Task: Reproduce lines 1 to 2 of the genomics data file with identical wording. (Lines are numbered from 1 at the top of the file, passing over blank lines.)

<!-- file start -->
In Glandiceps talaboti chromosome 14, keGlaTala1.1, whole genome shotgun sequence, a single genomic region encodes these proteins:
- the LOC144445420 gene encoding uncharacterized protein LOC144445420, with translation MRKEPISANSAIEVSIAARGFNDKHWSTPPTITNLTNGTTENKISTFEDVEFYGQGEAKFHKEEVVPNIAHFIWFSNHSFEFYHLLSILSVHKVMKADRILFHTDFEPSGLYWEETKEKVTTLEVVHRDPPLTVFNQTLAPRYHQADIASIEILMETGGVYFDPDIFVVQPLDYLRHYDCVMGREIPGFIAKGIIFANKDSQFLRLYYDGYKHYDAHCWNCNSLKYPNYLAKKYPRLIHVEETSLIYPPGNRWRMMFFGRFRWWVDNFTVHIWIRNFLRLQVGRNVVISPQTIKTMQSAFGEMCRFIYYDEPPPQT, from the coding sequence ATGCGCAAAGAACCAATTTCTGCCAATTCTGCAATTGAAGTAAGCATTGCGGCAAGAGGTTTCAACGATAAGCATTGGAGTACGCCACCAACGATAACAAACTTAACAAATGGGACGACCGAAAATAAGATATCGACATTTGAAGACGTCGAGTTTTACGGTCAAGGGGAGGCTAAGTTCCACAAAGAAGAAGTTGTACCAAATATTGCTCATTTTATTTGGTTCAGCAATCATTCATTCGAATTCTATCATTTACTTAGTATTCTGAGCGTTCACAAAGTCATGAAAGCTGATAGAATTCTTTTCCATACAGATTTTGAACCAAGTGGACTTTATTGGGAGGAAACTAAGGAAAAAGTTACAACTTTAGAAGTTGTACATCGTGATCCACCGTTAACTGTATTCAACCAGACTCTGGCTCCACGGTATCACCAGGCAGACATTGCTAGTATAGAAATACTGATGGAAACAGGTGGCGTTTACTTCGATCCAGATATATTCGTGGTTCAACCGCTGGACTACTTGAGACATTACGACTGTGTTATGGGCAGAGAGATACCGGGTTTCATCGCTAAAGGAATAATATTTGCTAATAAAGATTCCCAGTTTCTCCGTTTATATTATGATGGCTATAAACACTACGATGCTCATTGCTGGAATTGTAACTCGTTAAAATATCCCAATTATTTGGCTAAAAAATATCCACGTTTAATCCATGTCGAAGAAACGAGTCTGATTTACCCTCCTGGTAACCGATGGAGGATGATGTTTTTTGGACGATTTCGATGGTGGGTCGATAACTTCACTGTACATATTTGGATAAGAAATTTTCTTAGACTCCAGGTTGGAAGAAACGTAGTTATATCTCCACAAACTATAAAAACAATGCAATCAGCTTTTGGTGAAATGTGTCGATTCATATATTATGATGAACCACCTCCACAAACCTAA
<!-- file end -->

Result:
In Glandiceps talaboti chromosome 14, keGlaTala1.1, whole genome shotgun sequence, a single genomic region encodes these proteins:
- the LOC144445420 gene encoding uncharacterized protein LOC144445420, with translation MRKEPISANSAIEVSIAARGFNDKHWSTPPTITNLTNGTTENKISTFEDVEFYGQGEAKFHKEEVVPNIAHFIWFSNHSFEFYHLLSILSVHKVMKADRILFHTDFEPSGLYWEETKEKVTTLEVVHRDPPLTVFNQTLAPRYHQADIASIEILMETGGVYFDPDIFVVQPLDYLRHYDCVMGREIPGFIAKGIIFANKDSQFLRLYYDGYKHYDAHCWNCNSLKYPNYLAKKYPRLIHVEETSLIYPPGNRWRMMFFGRFRWWVDNFTVHIWIRNFLRLQVGRNVVISPQTIKTMQSAFGEMCRFIYYDEPPPQT, from the coding sequence ATGCGCAAAGAACCAATTTCTGCCAATTCTGCAATTGAAGTAAGCATTGCGGCAAGAGGTTTCAACGATAAGCATTGGAGTACGCCACCAACGATAACAAACTTAACAAATGGGACGACCGAAAATAAGATATCGACATTTGAAGACGTCGAGTTTTACGGTCAAGGGGAGGCTAAGTTCCACAAAGAAGAAGTTGTACCAAATATTGCTCATTTTATTTGGTTCAGCAATCATTCATTCGAATTCTATCATTTACTTAGTATTCTGAGCGTTCACAAAGTCATGAAAGCTGATAGAATTCTTTTCCATACAGATTTTGAACCAAGTGGACTTTATTGGGAGGAAACTAAGGAAAAAGTTACAACTTTAGAAGTTGTACATCGTGATCCACCGTTAACTGTATTCAACCAGACTCTGGCTCCACGGTATCACCAGGCAGACATTGCTAGTATAGAAATACTGATGGAAACAGGTGGCGTTTACTTCGATCCAGATATATTCGTGGTTCAACCGCTGGACTACTTGAGACATTACGACTGTGTTATGGGCAGAGAGATACCGGGTTTCATCGCTAAAGGAATAATATTTGCTAATAAAGATTCCCAGTTTCTCCGTTTATATTATGATGGCTATAAACACTACGATGCTCATTGCTGGAATTGTAACTCGTTAAAATATCCCAATTATTTGGCTAAAAAATATCCACGTTTAATCCATGTCGAAGAAACGAGTCTGATTTACCCTCCTGGTAACCGATGGAGGATGATGTTTTTTGGACGATTTCGATGGTGGGTCGATAACTTCACTGTACATATTTGGATAAGAAATTTTCTTAGACTCCAGGTTGGAAGAAACGTAGTTATATCTCCACAAACTATAAAAACAATGCAATCAGCTTTTGGTGAAATGTGTCGATTCATATATTATGATGAACCACCTCCACAAACCTAA